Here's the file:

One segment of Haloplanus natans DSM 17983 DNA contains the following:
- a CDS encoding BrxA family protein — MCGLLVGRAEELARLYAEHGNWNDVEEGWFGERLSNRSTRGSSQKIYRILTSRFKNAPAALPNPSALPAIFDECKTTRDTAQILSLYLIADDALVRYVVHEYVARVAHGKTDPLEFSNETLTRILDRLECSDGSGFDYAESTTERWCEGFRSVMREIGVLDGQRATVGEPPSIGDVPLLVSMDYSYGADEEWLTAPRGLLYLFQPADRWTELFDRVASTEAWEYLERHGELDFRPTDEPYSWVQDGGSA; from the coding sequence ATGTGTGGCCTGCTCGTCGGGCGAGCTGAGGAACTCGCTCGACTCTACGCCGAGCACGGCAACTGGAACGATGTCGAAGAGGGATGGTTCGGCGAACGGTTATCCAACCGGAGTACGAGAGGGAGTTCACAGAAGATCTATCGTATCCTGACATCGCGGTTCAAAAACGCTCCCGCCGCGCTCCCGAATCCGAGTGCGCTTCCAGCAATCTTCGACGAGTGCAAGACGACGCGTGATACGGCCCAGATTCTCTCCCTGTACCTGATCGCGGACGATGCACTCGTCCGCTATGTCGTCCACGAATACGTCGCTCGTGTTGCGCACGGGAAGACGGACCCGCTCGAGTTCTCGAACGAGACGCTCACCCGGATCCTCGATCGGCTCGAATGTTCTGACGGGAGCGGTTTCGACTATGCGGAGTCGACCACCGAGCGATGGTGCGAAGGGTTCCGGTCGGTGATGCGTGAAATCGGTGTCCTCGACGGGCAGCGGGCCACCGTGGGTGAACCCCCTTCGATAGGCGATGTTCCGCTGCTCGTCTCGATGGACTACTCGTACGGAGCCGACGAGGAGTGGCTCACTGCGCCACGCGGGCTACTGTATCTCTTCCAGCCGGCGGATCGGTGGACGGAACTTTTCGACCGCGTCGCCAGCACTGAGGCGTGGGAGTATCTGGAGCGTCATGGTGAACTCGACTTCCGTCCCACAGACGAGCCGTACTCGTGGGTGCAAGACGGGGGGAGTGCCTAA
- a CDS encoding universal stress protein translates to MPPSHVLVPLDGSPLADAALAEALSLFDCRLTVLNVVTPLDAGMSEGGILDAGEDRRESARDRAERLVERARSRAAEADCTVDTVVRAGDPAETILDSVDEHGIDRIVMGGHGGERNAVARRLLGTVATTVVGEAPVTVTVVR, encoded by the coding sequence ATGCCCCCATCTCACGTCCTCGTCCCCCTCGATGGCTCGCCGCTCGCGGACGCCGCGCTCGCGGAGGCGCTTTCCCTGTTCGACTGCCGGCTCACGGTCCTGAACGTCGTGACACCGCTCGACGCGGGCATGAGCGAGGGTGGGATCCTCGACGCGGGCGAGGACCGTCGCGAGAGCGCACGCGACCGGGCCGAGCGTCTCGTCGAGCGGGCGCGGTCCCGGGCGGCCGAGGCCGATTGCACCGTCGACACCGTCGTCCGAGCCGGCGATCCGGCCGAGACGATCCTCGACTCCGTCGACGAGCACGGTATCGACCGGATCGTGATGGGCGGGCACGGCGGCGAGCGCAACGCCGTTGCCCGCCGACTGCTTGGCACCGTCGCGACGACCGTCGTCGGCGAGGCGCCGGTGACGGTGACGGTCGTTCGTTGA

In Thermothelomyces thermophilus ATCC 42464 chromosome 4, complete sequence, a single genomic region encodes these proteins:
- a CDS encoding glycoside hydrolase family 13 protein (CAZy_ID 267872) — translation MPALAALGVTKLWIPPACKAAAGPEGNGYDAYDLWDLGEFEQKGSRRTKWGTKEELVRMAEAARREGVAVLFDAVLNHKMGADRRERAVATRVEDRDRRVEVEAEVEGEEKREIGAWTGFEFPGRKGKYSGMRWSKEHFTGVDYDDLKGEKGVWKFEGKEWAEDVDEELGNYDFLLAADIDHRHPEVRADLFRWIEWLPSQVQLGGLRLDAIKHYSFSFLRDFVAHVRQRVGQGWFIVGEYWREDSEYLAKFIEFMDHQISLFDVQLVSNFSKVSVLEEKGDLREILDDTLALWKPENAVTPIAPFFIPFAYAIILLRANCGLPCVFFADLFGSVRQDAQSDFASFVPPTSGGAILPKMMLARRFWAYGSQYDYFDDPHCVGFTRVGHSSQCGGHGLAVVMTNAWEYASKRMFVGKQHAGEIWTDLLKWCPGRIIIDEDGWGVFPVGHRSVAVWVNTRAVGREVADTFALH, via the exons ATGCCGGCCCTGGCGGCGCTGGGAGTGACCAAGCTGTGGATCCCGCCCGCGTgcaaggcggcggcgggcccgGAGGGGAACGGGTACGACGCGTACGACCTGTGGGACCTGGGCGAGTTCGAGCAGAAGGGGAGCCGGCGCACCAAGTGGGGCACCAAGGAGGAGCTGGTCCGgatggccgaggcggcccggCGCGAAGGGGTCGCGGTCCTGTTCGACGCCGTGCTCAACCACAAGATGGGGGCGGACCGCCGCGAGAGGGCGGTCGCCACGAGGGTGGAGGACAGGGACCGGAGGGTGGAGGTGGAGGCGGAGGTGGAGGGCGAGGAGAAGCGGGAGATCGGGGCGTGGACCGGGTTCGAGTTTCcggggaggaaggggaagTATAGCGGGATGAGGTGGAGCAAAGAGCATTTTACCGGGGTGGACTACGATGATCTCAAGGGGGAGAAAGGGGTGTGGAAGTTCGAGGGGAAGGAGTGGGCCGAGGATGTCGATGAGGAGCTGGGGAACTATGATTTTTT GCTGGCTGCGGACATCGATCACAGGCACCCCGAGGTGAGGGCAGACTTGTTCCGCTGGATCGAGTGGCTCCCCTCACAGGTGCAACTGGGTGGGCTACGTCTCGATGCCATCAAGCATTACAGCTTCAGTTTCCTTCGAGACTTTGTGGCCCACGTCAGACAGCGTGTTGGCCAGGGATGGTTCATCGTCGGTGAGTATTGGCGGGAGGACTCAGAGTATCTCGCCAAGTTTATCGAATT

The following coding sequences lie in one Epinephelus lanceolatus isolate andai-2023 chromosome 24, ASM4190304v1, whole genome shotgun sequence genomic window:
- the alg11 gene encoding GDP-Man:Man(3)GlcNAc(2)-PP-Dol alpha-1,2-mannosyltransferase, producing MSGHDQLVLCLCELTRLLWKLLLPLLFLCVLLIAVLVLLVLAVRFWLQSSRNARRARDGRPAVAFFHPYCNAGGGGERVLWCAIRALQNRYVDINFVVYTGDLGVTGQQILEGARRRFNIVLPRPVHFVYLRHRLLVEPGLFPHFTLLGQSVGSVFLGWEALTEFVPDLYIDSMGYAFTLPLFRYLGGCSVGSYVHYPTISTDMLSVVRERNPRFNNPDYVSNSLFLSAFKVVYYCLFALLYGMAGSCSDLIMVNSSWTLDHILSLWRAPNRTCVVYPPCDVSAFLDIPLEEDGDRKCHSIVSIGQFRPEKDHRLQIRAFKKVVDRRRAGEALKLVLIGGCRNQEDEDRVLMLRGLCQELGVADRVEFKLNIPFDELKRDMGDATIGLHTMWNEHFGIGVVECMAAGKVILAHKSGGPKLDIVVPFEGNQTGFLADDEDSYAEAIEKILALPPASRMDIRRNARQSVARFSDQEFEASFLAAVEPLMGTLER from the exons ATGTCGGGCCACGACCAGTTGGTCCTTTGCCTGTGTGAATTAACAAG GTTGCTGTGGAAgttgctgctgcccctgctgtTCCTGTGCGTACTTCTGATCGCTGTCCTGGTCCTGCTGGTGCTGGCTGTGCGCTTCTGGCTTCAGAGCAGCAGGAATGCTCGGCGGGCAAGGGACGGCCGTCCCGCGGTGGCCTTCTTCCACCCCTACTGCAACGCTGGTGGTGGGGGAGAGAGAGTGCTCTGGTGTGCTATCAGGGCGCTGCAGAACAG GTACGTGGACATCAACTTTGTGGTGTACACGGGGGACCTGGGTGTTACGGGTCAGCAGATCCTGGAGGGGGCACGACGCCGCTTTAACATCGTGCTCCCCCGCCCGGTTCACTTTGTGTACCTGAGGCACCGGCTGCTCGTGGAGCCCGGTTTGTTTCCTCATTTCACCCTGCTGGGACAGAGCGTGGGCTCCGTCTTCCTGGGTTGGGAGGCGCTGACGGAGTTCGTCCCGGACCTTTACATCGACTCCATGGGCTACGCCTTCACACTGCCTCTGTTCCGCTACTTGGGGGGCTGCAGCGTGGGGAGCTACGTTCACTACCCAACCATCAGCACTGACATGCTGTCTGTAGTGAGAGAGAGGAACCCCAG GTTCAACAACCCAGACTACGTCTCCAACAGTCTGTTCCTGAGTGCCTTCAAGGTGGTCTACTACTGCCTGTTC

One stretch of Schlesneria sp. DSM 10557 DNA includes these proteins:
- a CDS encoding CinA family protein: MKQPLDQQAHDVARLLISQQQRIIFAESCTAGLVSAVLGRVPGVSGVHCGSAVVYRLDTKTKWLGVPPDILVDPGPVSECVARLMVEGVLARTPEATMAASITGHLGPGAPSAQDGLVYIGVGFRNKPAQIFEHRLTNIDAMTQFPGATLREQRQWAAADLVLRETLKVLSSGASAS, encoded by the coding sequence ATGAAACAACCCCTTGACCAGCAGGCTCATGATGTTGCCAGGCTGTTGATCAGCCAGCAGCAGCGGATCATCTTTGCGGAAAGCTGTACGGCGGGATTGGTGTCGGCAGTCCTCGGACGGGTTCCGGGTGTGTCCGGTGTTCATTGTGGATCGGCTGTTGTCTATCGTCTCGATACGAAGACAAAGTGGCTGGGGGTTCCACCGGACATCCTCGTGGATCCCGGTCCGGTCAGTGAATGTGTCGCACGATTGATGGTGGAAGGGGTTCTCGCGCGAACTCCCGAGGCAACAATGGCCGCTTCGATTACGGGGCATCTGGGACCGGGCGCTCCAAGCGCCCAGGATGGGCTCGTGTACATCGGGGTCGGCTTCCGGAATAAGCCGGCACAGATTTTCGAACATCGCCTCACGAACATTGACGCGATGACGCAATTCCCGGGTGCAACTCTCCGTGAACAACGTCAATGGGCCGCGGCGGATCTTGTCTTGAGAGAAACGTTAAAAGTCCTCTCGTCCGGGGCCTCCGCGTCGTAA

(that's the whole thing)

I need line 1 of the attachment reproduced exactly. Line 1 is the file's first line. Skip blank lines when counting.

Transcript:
One segment of Haloplanus natans DSM 17983 DNA contains the following: